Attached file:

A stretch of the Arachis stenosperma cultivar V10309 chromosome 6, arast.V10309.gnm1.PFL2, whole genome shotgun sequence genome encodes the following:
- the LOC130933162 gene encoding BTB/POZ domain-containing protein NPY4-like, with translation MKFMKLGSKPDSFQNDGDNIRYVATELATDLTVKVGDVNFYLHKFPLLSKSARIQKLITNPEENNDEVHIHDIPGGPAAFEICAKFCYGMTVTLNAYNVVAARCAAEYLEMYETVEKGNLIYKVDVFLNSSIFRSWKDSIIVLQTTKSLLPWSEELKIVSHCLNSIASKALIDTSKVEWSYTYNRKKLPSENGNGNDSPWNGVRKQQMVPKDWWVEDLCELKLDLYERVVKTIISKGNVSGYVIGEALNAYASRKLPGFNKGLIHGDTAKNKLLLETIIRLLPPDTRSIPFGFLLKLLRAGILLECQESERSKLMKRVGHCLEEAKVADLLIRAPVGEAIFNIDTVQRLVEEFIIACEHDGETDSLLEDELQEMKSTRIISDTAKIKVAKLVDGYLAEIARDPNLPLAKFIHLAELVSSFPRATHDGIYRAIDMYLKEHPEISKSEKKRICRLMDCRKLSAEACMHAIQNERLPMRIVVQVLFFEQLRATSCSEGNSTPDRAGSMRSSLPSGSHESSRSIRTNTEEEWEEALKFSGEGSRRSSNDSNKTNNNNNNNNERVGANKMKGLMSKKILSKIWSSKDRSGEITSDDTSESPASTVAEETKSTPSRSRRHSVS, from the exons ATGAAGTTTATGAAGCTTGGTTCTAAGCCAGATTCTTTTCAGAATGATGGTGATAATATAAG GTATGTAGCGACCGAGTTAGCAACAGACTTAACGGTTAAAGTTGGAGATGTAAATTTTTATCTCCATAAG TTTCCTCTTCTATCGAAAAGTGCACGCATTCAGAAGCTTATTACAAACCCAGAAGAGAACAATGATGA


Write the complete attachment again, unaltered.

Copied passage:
A stretch of the Arachis stenosperma cultivar V10309 chromosome 6, arast.V10309.gnm1.PFL2, whole genome shotgun sequence genome encodes the following:
- the LOC130933162 gene encoding BTB/POZ domain-containing protein NPY4-like, with translation MKFMKLGSKPDSFQNDGDNIRYVATELATDLTVKVGDVNFYLHKFPLLSKSARIQKLITNPEENNDEVHIHDIPGGPAAFEICAKFCYGMTVTLNAYNVVAARCAAEYLEMYETVEKGNLIYKVDVFLNSSIFRSWKDSIIVLQTTKSLLPWSEELKIVSHCLNSIASKALIDTSKVEWSYTYNRKKLPSENGNGNDSPWNGVRKQQMVPKDWWVEDLCELKLDLYERVVKTIISKGNVSGYVIGEALNAYASRKLPGFNKGLIHGDTAKNKLLLETIIRLLPPDTRSIPFGFLLKLLRAGILLECQESERSKLMKRVGHCLEEAKVADLLIRAPVGEAIFNIDTVQRLVEEFIIACEHDGETDSLLEDELQEMKSTRIISDTAKIKVAKLVDGYLAEIARDPNLPLAKFIHLAELVSSFPRATHDGIYRAIDMYLKEHPEISKSEKKRICRLMDCRKLSAEACMHAIQNERLPMRIVVQVLFFEQLRATSCSEGNSTPDRAGSMRSSLPSGSHESSRSIRTNTEEEWEEALKFSGEGSRRSSNDSNKTNNNNNNNNERVGANKMKGLMSKKILSKIWSSKDRSGEITSDDTSESPASTVAEETKSTPSRSRRHSVS, from the exons ATGAAGTTTATGAAGCTTGGTTCTAAGCCAGATTCTTTTCAGAATGATGGTGATAATATAAG GTATGTAGCGACCGAGTTAGCAACAGACTTAACGGTTAAAGTTGGAGATGTAAATTTTTATCTCCATAAG TTTCCTCTTCTATCGAAAAGTGCACGCATTCAGAAGCTTATTACAAACCCAGAAGAGAACAATGATGA